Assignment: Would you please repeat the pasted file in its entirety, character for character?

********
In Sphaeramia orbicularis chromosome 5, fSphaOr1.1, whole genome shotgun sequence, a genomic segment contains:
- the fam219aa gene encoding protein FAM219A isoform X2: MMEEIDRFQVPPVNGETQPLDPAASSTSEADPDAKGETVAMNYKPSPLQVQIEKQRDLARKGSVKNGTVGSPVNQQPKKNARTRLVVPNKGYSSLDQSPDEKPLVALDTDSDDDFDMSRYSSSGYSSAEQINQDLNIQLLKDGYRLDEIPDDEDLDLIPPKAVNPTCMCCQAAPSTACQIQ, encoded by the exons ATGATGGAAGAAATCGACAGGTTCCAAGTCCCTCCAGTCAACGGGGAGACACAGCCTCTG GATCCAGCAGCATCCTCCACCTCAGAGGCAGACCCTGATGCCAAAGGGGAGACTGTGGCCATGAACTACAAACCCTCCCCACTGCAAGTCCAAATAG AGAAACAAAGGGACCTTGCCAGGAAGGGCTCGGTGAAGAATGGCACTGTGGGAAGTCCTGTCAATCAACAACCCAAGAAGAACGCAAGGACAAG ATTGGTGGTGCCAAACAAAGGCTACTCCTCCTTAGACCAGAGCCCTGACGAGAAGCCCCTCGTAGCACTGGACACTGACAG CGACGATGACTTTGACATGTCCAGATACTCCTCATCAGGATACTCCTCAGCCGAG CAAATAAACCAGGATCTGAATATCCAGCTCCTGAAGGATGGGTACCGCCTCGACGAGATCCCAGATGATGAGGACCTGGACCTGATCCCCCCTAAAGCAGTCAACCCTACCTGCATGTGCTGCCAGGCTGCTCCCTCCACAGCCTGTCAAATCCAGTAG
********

In Sphaeramia orbicularis chromosome 5, fSphaOr1.1, whole genome shotgun sequence, a genomic segment contains:
- the fam219aa gene encoding protein FAM219A isoform X2: MMEEIDRFQVPPVNGETQPLDPAASSTSEADPDAKGETVAMNYKPSPLQVQIEKQRDLARKGSVKNGTVGSPVNQQPKKNARTRLVVPNKGYSSLDQSPDEKPLVALDTDSDDDFDMSRYSSSGYSSAEQINQDLNIQLLKDGYRLDEIPDDEDLDLIPPKAVNPTCMCCQAAPSTACQIQ, encoded by the exons ATGATGGAAGAAATCGACAGGTTCCAAGTCCCTCCAGTCAACGGGGAGACACAGCCTCTG GATCCAGCAGCATCCTCCACCTCAGAGGCAGACCCTGATGCCAAAGGGGAGACTGTGGCCATGAACTACAAACCCTCCCCACTGCAAGTCCAAATAG AGAAACAAAGGGACCTTGCCAGGAAGGGCTCGGTGAAGAATGGCACTGTGGGAAGTCCTGTCAATCAACAACCCAAGAAGAACGCAAGGACAAG ATTGGTGGTGCCAAACAAAGGCTACTCCTCCTTAGACCAGAGCCCTGACGAGAAGCCCCTCGTAGCACTGGACACTGACAG CGACGATGACTTTGACATGTCCAGATACTCCTCATCAGGATACTCCTCAGCCGAG CAAATAAACCAGGATCTGAATATCCAGCTCCTGAAGGATGGGTACCGCCTCGACGAGATCCCAGATGATGAGGACCTGGACCTGATCCCCCCTAAAGCAGTCAACCCTACCTGCATGTGCTGCCAGGCTGCTCCCTCCACAGCCTGTCAAATCCAGTAG